The flight from Sambava to Antananarivo starts in Diego-Suarez.
It’s a short hop, 45 minutes or so, over the hills of the northern coast and then down to the rice paddies, vanilla plantations and the Indian Ocean, which seems to stretch out endlessly.
It’s hilly here too. Madagascar is a hilly country.
Perhaps it’s more accurate to say that the flight to Antananarivo (Tana) from Diego-Suarez stops in Sambava, dropping off a few passengers and picking up a few more before continuing on to the capital.
The plane is late.
They texted us the night before to say it would be late, but now it’s even later.
Mika (pronounced “Mike”), the taxi driver, picked us up at 7:35, another passenger in the front seat.
10,000 per person, he’d said the night before. The tuk-tuks in Sambava work like that too, picking up as many passengers as they can fit, charging by the rider, not the destination, as they wind their way through the thin coastal town. Though, in town it’s only 1,000. Steep price to pay to enter the airport parking lot.
Still, we’re talking in ariary, not dollars, not even rand.
Mika had been introduced to us by a tuk-tuk driver who gave us a good price at the airport a couple days earlier.
“If you’re going to the national park, my friend has a small car, he can take you.”
We take down the number.
That evening Steph calls him. He gives her a price.
“I’ll call you back,” she says, so we can calculate the conversion and figure out whether this impossibly high number is around US$40.
He calls back ten seconds later with a lower offer.
He doesn’t talk, he drives fast, honking his horn at every blind turn, every pass, people walking in the road, chickens, dogs, cows.
He has a paper, saying something about him being an official taxi driver, stamped several times in official fashion, signed by one of us, that he shows to the gendarmes at the checkpoints (“controls” as they call them here). It gets us through fine, we don’t need to show our passports, no one has to be bribed, at least not in front of us.
It’s good to have a driver in a place like this. In Johannesburg, some people say “I have a guy, I’ll send him to pick you up.” But you don’t really need a guy there, you can find the nearest grocery store on Google maps, businesses have websites, you can look up their hours and their phone number. In Sambava, it’s good to have a guy. Need a raincoat? He knows a store. Want some cans of beer on the road (not bottles, because the deposit will cost you more than the beer), he knows a spot.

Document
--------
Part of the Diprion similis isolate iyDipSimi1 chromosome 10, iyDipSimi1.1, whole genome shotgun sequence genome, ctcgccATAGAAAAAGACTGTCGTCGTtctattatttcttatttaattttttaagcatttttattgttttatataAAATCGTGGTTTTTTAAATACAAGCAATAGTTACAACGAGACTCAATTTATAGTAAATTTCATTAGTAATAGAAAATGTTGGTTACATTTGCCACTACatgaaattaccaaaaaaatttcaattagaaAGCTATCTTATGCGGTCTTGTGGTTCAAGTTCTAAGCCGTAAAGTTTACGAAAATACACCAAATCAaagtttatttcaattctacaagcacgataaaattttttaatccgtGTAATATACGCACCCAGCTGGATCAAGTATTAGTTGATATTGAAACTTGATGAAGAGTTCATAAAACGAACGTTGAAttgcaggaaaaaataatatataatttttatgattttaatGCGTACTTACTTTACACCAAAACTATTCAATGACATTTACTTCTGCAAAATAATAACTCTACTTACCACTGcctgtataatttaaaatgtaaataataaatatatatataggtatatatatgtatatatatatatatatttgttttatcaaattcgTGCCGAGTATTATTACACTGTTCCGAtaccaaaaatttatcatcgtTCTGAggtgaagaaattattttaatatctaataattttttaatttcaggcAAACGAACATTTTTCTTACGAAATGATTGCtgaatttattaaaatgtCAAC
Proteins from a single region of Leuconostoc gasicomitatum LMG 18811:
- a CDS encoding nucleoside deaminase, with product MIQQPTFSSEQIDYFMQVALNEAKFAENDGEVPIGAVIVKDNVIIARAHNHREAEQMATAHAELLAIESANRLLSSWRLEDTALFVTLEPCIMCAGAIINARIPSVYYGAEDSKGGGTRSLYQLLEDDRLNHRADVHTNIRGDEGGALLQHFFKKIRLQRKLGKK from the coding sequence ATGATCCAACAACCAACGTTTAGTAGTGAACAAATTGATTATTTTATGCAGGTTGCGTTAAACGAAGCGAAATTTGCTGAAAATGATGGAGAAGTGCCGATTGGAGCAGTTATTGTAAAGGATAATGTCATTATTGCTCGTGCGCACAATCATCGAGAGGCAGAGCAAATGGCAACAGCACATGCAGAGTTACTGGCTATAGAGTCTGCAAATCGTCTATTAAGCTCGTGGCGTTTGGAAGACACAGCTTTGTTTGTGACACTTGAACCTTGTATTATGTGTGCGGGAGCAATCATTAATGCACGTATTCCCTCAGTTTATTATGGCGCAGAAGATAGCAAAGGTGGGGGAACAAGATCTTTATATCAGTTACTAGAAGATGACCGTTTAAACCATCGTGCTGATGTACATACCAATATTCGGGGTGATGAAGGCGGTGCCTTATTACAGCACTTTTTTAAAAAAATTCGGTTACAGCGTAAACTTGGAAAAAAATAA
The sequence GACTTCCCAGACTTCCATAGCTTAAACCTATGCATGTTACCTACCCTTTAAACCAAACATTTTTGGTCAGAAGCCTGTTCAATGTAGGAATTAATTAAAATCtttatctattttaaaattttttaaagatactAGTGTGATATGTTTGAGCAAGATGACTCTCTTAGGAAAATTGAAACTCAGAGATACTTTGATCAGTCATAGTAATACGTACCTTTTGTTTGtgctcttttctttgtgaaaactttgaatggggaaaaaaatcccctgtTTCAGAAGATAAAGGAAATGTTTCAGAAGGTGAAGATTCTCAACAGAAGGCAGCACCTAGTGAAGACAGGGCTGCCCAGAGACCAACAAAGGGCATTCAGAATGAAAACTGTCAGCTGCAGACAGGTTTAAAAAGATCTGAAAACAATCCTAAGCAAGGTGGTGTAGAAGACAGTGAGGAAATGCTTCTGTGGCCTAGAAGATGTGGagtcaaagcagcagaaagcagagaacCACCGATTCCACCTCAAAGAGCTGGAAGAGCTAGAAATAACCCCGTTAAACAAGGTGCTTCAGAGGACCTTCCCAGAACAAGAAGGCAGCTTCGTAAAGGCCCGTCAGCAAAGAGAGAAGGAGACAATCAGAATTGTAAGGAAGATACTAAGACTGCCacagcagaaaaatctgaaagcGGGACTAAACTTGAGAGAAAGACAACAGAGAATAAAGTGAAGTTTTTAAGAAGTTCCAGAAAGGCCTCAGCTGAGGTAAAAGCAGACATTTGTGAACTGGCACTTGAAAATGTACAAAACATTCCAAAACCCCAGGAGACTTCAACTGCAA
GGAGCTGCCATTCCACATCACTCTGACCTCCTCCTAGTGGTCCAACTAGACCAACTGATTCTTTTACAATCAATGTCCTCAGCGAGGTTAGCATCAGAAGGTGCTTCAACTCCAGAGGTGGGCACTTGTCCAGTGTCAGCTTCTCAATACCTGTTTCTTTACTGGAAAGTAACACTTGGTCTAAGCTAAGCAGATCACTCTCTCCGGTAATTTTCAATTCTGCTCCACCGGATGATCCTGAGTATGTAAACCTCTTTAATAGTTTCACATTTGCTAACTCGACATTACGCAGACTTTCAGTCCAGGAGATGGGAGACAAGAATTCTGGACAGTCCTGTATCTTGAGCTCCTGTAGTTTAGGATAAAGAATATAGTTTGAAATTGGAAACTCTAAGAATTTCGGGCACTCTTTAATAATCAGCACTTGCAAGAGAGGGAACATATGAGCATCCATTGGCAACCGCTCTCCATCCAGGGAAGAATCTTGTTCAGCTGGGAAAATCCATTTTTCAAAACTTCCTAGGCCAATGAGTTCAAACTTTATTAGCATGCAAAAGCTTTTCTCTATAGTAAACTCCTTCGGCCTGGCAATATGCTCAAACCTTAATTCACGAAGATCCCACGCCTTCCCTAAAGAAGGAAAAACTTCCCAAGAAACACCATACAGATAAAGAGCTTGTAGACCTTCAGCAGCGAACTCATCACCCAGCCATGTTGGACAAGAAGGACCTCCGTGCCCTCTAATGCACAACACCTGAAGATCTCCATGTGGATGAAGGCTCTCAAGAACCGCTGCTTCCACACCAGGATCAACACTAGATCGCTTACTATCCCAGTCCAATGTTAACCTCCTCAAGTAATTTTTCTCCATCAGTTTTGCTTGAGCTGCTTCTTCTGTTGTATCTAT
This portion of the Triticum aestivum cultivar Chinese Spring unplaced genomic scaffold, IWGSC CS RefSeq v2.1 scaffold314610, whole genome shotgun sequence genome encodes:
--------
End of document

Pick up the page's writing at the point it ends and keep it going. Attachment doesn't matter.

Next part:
Is he getting a kickback? Who knows. And if you don’t know, because you don’t notice, then it doesn’t matter.
So we ask him if he knows where we can get some vanilla.
After all, this is the vanilla capital of the world.
Mika makes a couple calls as we drive back to town.
It’s being set up, he tells us. We speak with him in French, he makes the calls in Malagasy.
We drive to a back alley near a market. Mike gets out and talks to a couple men at a small outdoor bar.
And then we wait.
Nothing I have ever done in my life has felt more like a drug deal.
A couple days earlier, we bought some drugs.
Khat, a relatively mild stimulant with some dissociative properties is incredibly popular in Madagascar, particularly in the north.
While it’s ostensibly illegal, it’s sold and consumed openly. Men walk around their cheeks bulging with khat leaves, twigs of khat in their hands.
Asking for a couple khat leaves was like asking someone for a stick of gum, we don’t even pay for it.
Buying vanilla feels like it’s illegal.
And then a group of men come to the window.
A few with the bulging cheeks of khat eaters.
One with his glass of beer still in his hand.
They pass a handful of vanilla beans into the car.
“Do you know vanilla? Smell it, it’s the good stuff. It’s been processed, you don’t need to do anything to preserve it.”
We buy 50 grams, maybe a little more. Better price than we could have gotten anywhere else. Probably could have done better.
At the airport, the woman from the front seat sits at the bar, drinks a coffee or a tea and eats a pastry.
Then she sits in the waiting room with her hands folded on her lap. She looks nervous.
We eat ramen noodles with meatballs, egg and little bits of green onion.
When we flew in on this flight a few days before, many of the other passengers had coolers, we wonder what’s in them.
They come out on the small carousel, alongside boxes tied with string and two mannequin torsos. A man grabs his cooler and the handle breaks off, it spills open and a frozen chicken falls out.
We are not the only ones waiting. A group of gendarmes is hanging out in the airport restaurant, looking like something out of the colonial era in their kepis. Several of them wear white belts with empty flap holsters.
One of the senior gendarmes was staying at our hotel. At 6:30 am, two genderames in full uniform were washing his car. People are always washing cars in Africa, it’s the only thing I can think of that’s as true in Jozi as it is in Congo as it is in Madagascar.
Two others are in camouflage with black vests that say “gendarmerie” and assault rifles that also could be left over from the colonial era slung across their shoulders.
Tsaradia, Madagascar’s domestic airline, is notorious for having its planes commandeered by government officials. It is the assumed reason for all aviation delays, it is a warning repeated to us. We have been lucky so far.
When the plane lands, the men with the guns go outside and look around while the others form-up a welcome party. We ask someone who they’re waiting for, a senior gendarme is on the plane, we’re told, had it held for him. We board as salutes are given on the tarmac and men in dress uniforms collect the baggage of their casually-dressed superiors.
The vanilla will never be used. Wrapped in a sheet of newsprint, it will be thrown out by accident as we clean out our apartment in Montreal.